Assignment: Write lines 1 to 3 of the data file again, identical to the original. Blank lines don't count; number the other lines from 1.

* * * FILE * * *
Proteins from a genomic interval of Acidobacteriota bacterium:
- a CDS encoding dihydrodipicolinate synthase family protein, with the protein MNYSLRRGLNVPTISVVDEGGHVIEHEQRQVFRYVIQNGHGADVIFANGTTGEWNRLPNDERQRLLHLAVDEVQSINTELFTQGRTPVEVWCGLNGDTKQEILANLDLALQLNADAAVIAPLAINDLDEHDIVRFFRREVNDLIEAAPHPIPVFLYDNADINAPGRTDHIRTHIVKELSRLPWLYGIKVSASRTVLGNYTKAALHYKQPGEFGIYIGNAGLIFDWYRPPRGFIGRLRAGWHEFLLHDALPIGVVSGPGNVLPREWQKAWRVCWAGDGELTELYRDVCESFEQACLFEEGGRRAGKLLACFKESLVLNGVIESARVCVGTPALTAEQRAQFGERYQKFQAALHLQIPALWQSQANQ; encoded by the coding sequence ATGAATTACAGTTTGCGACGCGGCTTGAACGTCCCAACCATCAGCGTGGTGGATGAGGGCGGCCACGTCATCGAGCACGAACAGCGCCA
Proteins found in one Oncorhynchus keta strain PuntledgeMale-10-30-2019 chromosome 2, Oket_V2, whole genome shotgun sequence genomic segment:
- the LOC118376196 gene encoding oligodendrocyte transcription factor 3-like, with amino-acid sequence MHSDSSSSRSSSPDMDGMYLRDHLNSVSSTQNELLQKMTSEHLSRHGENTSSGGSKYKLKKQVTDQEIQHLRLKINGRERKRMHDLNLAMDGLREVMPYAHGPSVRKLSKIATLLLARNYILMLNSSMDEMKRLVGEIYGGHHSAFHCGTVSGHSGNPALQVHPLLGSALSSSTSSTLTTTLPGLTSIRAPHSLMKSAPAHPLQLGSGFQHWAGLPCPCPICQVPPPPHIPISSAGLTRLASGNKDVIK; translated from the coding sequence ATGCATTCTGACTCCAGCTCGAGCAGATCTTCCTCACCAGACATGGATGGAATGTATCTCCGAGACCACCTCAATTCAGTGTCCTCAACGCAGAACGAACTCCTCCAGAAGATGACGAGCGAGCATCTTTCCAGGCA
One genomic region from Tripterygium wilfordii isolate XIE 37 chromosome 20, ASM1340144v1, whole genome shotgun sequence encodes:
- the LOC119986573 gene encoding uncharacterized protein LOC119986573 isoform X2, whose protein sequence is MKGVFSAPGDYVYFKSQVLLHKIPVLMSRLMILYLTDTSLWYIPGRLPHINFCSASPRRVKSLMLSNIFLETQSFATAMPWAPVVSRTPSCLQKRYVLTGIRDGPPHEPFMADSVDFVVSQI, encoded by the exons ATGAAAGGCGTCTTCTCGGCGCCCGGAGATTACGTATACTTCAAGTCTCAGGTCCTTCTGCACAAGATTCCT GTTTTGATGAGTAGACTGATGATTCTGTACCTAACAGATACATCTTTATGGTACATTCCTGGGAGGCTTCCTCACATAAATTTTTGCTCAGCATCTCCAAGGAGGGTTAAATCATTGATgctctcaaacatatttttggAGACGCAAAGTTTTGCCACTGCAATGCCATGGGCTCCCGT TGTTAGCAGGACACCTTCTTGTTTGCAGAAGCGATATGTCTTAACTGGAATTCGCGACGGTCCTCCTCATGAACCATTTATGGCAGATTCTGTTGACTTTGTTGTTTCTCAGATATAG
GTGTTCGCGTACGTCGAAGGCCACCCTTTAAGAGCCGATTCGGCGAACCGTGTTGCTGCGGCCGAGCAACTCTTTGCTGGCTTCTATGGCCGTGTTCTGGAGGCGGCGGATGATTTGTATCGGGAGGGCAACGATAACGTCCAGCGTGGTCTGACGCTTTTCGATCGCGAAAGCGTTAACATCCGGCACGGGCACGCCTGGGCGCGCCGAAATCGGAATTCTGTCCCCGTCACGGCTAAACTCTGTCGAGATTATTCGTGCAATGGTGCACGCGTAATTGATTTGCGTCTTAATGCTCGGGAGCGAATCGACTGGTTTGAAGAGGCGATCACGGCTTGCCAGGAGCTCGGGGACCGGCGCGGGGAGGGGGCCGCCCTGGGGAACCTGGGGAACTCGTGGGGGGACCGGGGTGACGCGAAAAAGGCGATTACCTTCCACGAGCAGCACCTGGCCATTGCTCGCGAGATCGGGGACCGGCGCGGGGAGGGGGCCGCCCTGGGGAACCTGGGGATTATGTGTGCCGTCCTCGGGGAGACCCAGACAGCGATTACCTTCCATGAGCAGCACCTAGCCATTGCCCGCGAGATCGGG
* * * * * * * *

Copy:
Proteins from a genomic interval of Acidobacteriota bacterium:
- a CDS encoding dihydrodipicolinate synthase family protein, with the protein MNYSLRRGLNVPTISVVDEGGHVIEHEQRQVFRYVIQNGHGADVIFANGTTGEWNRLPNDERQRLLHLAVDEVQSINTELFTQGRTPVEVWCGLNGDTKQEILANLDLALQLNADAAVIAPLAINDLDEHDIVRFFRREVNDLIEAAPHPIPVFLYDNADINAPGRTDHIRTHIVKELSRLPWLYGIKVSASRTVLGNYTKAALHYKQPGEFGIYIGNAGLIFDWYRPPRGFIGRLRAGWHEFLLHDALPIGVVSGPGNVLPREWQKAWRVCWAGDGELTELYRDVCESFEQACLFEEGGRRAGKLLACFKESLVLNGVIESARVCVGTPALTAEQRAQFGERYQKFQAALHLQIPALWQSQANQ; encoded by the coding sequence ATGAATTACAGTTTGCGACGCGGCTTGAACGTCCCAACCATCAGCGTGGTGGATGAGGGCGGCCACGTCATCGAGCACGAACAGCGCCA
Proteins found in one Oncorhynchus keta strain PuntledgeMale-10-30-2019 chromosome 2, Oket_V2, whole genome shotgun sequence genomic segment: